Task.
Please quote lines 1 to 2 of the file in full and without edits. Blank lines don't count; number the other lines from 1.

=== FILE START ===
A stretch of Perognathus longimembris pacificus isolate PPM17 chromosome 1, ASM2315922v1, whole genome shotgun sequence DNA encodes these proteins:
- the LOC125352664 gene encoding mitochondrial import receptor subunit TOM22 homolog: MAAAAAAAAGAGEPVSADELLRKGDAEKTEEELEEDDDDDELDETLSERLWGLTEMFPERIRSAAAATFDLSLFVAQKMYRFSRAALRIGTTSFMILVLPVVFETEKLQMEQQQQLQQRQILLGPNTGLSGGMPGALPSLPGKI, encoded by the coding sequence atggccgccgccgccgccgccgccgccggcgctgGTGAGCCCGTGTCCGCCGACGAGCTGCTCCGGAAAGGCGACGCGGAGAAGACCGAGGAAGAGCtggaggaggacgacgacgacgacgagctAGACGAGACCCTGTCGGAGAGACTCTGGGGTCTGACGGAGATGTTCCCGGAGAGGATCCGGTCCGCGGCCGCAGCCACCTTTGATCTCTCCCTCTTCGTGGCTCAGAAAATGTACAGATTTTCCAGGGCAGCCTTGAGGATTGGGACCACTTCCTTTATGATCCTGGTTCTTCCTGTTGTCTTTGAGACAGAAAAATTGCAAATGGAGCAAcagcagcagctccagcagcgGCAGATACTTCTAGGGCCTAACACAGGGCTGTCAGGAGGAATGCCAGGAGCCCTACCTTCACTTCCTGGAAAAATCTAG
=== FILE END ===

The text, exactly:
A stretch of Perognathus longimembris pacificus isolate PPM17 chromosome 1, ASM2315922v1, whole genome shotgun sequence DNA encodes these proteins:
- the LOC125352664 gene encoding mitochondrial import receptor subunit TOM22 homolog: MAAAAAAAAGAGEPVSADELLRKGDAEKTEEELEEDDDDDELDETLSERLWGLTEMFPERIRSAAAATFDLSLFVAQKMYRFSRAALRIGTTSFMILVLPVVFETEKLQMEQQQQLQQRQILLGPNTGLSGGMPGALPSLPGKI, encoded by the coding sequence atggccgccgccgccgccgccgccgccggcgctgGTGAGCCCGTGTCCGCCGACGAGCTGCTCCGGAAAGGCGACGCGGAGAAGACCGAGGAAGAGCtggaggaggacgacgacgacgacgagctAGACGAGACCCTGTCGGAGAGACTCTGGGGTCTGACGGAGATGTTCCCGGAGAGGATCCGGTCCGCGGCCGCAGCCACCTTTGATCTCTCCCTCTTCGTGGCTCAGAAAATGTACAGATTTTCCAGGGCAGCCTTGAGGATTGGGACCACTTCCTTTATGATCCTGGTTCTTCCTGTTGTCTTTGAGACAGAAAAATTGCAAATGGAGCAAcagcagcagctccagcagcgGCAGATACTTCTAGGGCCTAACACAGGGCTGTCAGGAGGAATGCCAGGAGCCCTACCTTCACTTCCTGGAAAAATCTAG